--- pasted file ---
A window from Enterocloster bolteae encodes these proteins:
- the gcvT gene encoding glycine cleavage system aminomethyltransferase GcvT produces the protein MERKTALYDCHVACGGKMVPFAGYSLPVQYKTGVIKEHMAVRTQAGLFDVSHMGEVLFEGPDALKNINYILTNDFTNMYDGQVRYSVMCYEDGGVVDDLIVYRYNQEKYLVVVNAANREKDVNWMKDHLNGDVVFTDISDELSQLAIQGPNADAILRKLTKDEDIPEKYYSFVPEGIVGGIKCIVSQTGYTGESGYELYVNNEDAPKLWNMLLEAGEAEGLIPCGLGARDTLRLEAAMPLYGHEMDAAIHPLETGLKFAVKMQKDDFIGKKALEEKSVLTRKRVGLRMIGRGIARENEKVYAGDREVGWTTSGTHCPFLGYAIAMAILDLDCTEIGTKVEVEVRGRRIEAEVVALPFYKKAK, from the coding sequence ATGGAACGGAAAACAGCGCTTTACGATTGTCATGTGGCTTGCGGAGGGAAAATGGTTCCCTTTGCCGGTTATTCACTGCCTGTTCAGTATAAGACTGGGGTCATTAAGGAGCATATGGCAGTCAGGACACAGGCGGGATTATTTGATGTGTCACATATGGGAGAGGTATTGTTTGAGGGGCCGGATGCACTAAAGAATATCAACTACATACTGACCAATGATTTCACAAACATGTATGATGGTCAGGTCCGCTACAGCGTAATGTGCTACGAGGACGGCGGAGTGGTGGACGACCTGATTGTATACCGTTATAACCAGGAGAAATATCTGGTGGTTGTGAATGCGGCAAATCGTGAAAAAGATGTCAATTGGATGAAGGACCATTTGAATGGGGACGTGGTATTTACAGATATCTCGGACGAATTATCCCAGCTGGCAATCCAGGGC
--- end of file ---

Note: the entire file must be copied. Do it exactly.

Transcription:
A window from Enterocloster bolteae encodes these proteins:
- the gcvT gene encoding glycine cleavage system aminomethyltransferase GcvT produces the protein MERKTALYDCHVACGGKMVPFAGYSLPVQYKTGVIKEHMAVRTQAGLFDVSHMGEVLFEGPDALKNINYILTNDFTNMYDGQVRYSVMCYEDGGVVDDLIVYRYNQEKYLVVVNAANREKDVNWMKDHLNGDVVFTDISDELSQLAIQGPNADAILRKLTKDEDIPEKYYSFVPEGIVGGIKCIVSQTGYTGESGYELYVNNEDAPKLWNMLLEAGEAEGLIPCGLGARDTLRLEAAMPLYGHEMDAAIHPLETGLKFAVKMQKDDFIGKKALEEKSVLTRKRVGLRMIGRGIARENEKVYAGDREVGWTTSGTHCPFLGYAIAMAILDLDCTEIGTKVEVEVRGRRIEAEVVALPFYKKAK, from the coding sequence ATGGAACGGAAAACAGCGCTTTACGATTGTCATGTGGCTTGCGGAGGGAAAATGGTTCCCTTTGCCGGTTATTCACTGCCTGTTCAGTATAAGACTGGGGTCATTAAGGAGCATATGGCAGTCAGGACACAGGCGGGATTATTTGATGTGTCACATATGGGAGAGGTATTGTTTGAGGGGCCGGATGCACTAAAGAATATCAACTACATACTGACCAATGATTTCACAAACATGTATGATGGTCAGGTCCGCTACAGCGTAATGTGCTACGAGGACGGCGGAGTGGTGGACGACCTGATTGTATACCGTTATAACCAGGAGAAATATCTGGTGGTTGTGAATGCGGCAAATCGTGAAAAAGATGTCAATTGGATGAAGGACCATTTGAATGGGGACGTGGTATTTACAGATATCTCGGACGAATTATCCCAGCTGGCAATCCAGGGC